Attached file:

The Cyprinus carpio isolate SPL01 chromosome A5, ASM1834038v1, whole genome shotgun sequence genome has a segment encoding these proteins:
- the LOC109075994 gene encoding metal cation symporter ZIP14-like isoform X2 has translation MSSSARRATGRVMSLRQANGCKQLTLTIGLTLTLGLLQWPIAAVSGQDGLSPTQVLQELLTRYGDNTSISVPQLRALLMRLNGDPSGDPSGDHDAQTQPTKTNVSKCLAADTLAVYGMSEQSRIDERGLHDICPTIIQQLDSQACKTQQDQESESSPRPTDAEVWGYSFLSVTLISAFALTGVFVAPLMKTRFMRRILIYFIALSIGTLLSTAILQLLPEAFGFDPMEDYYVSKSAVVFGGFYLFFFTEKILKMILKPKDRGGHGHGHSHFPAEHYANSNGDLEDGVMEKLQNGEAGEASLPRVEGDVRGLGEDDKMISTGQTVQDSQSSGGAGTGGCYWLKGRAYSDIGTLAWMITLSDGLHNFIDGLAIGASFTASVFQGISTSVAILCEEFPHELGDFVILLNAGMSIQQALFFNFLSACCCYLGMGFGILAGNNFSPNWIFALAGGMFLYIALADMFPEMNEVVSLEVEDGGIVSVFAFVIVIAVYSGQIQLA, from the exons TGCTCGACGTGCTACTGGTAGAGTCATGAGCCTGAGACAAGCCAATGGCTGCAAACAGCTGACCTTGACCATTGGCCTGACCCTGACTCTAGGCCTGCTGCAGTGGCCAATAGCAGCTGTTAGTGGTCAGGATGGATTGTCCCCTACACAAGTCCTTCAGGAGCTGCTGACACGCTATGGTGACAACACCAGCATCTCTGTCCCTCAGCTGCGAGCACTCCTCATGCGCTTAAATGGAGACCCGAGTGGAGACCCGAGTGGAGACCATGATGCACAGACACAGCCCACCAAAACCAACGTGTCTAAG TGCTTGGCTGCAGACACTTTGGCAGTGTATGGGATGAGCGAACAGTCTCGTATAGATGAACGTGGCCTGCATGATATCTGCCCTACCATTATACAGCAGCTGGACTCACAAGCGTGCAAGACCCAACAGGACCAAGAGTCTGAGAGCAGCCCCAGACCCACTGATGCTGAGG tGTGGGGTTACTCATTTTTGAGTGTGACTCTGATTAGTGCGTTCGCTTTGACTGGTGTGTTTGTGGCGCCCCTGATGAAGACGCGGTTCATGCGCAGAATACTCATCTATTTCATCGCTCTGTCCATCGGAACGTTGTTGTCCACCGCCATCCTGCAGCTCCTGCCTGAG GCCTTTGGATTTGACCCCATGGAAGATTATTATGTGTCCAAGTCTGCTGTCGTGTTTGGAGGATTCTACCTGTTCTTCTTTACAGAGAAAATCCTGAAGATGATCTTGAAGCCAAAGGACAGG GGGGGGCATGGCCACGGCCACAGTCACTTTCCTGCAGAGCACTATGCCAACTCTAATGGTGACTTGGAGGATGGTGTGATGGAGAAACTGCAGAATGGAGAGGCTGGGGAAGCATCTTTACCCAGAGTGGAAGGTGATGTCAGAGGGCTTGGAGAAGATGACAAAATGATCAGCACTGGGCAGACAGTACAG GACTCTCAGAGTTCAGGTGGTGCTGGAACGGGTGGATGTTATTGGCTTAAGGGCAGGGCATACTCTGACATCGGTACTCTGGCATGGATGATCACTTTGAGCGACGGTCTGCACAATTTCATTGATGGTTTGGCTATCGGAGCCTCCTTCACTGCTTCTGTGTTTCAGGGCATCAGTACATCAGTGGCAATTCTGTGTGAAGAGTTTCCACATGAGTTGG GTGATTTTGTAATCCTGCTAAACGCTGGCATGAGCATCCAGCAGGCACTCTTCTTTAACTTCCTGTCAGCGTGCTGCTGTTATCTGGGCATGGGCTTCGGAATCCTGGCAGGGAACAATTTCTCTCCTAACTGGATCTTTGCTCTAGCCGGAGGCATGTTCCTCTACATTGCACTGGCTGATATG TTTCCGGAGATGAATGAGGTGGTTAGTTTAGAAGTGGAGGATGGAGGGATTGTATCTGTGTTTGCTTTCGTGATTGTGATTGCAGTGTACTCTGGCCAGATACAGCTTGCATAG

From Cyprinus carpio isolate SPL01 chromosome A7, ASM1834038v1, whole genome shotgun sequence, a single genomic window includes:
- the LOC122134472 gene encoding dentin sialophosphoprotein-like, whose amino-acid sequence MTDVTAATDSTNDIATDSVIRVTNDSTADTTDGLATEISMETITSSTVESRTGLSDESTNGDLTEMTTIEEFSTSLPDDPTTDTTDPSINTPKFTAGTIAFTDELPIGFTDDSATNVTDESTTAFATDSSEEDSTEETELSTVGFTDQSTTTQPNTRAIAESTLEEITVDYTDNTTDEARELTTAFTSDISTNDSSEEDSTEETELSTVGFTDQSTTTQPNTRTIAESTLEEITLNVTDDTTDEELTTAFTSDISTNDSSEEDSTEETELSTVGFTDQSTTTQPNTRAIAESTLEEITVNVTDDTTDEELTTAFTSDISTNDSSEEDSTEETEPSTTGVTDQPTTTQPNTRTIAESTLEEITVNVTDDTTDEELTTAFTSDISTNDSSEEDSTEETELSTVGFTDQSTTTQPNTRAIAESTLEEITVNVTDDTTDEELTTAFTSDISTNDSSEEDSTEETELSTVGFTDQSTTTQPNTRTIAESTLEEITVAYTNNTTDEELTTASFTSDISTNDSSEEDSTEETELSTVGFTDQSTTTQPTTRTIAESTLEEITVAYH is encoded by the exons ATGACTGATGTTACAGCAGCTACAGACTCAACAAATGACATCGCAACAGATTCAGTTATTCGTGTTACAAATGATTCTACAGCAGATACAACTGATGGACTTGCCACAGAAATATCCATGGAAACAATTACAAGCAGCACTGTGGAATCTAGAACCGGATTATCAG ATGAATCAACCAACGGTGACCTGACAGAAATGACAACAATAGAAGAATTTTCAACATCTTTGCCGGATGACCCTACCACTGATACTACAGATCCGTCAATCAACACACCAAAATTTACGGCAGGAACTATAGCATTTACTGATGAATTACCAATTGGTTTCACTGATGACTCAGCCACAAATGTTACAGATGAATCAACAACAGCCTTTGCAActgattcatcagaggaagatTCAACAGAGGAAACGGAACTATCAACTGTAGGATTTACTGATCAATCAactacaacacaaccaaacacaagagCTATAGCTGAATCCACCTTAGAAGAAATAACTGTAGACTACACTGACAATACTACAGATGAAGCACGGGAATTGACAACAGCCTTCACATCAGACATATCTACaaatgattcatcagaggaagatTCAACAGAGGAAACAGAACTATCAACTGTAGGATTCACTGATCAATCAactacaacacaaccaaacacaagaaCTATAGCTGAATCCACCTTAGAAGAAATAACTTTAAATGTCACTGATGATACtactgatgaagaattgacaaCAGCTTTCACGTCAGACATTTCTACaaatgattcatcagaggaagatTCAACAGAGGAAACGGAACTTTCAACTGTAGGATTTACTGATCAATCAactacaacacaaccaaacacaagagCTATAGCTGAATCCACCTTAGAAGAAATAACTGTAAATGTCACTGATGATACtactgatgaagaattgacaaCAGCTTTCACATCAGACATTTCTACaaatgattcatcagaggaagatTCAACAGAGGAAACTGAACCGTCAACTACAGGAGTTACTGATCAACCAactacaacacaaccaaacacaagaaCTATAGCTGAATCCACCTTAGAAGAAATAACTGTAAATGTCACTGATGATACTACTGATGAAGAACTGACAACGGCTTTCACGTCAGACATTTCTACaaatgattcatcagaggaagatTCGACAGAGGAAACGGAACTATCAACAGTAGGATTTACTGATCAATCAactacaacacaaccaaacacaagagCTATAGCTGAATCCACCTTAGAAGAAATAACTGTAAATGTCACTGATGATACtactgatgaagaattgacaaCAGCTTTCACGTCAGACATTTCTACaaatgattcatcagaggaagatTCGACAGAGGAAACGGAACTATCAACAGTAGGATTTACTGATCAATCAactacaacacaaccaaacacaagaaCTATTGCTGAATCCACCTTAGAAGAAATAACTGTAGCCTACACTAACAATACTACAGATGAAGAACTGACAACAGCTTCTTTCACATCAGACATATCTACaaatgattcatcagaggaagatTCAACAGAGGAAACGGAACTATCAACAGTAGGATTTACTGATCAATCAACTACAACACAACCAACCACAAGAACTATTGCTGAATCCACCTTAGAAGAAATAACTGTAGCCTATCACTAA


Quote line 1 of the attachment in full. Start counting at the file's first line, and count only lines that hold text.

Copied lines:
The Cyprinus carpio isolate SPL01 chromosome A5, ASM1834038v1, whole genome shotgun sequence genome has a segment encoding these proteins: